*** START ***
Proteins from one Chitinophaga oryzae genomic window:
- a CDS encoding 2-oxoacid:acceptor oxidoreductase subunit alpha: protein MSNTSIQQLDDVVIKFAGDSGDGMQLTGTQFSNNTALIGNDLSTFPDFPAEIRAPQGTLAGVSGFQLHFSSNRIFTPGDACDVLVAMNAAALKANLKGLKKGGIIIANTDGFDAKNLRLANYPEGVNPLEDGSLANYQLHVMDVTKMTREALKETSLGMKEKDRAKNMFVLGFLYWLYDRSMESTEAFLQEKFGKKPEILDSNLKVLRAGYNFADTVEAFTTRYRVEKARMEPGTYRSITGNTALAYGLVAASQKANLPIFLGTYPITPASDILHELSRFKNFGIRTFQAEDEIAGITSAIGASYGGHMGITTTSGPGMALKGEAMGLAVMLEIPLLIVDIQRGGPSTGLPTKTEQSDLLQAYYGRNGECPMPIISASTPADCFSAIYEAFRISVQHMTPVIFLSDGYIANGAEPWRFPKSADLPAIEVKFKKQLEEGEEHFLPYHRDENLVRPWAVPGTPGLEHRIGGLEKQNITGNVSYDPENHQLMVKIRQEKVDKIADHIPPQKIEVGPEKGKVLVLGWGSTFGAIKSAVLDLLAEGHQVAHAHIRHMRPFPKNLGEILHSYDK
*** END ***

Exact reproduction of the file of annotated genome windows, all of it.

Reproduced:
Proteins from one Chitinophaga oryzae genomic window:
- a CDS encoding 2-oxoacid:acceptor oxidoreductase subunit alpha: protein MSNTSIQQLDDVVIKFAGDSGDGMQLTGTQFSNNTALIGNDLSTFPDFPAEIRAPQGTLAGVSGFQLHFSSNRIFTPGDACDVLVAMNAAALKANLKGLKKGGIIIANTDGFDAKNLRLANYPEGVNPLEDGSLANYQLHVMDVTKMTREALKETSLGMKEKDRAKNMFVLGFLYWLYDRSMESTEAFLQEKFGKKPEILDSNLKVLRAGYNFADTVEAFTTRYRVEKARMEPGTYRSITGNTALAYGLVAASQKANLPIFLGTYPITPASDILHELSRFKNFGIRTFQAEDEIAGITSAIGASYGGHMGITTTSGPGMALKGEAMGLAVMLEIPLLIVDIQRGGPSTGLPTKTEQSDLLQAYYGRNGECPMPIISASTPADCFSAIYEAFRISVQHMTPVIFLSDGYIANGAEPWRFPKSADLPAIEVKFKKQLEEGEEHFLPYHRDENLVRPWAVPGTPGLEHRIGGLEKQNITGNVSYDPENHQLMVKIRQEKVDKIADHIPPQKIEVGPEKGKVLVLGWGSTFGAIKSAVLDLLAEGHQVAHAHIRHMRPFPKNLGEILHSYDK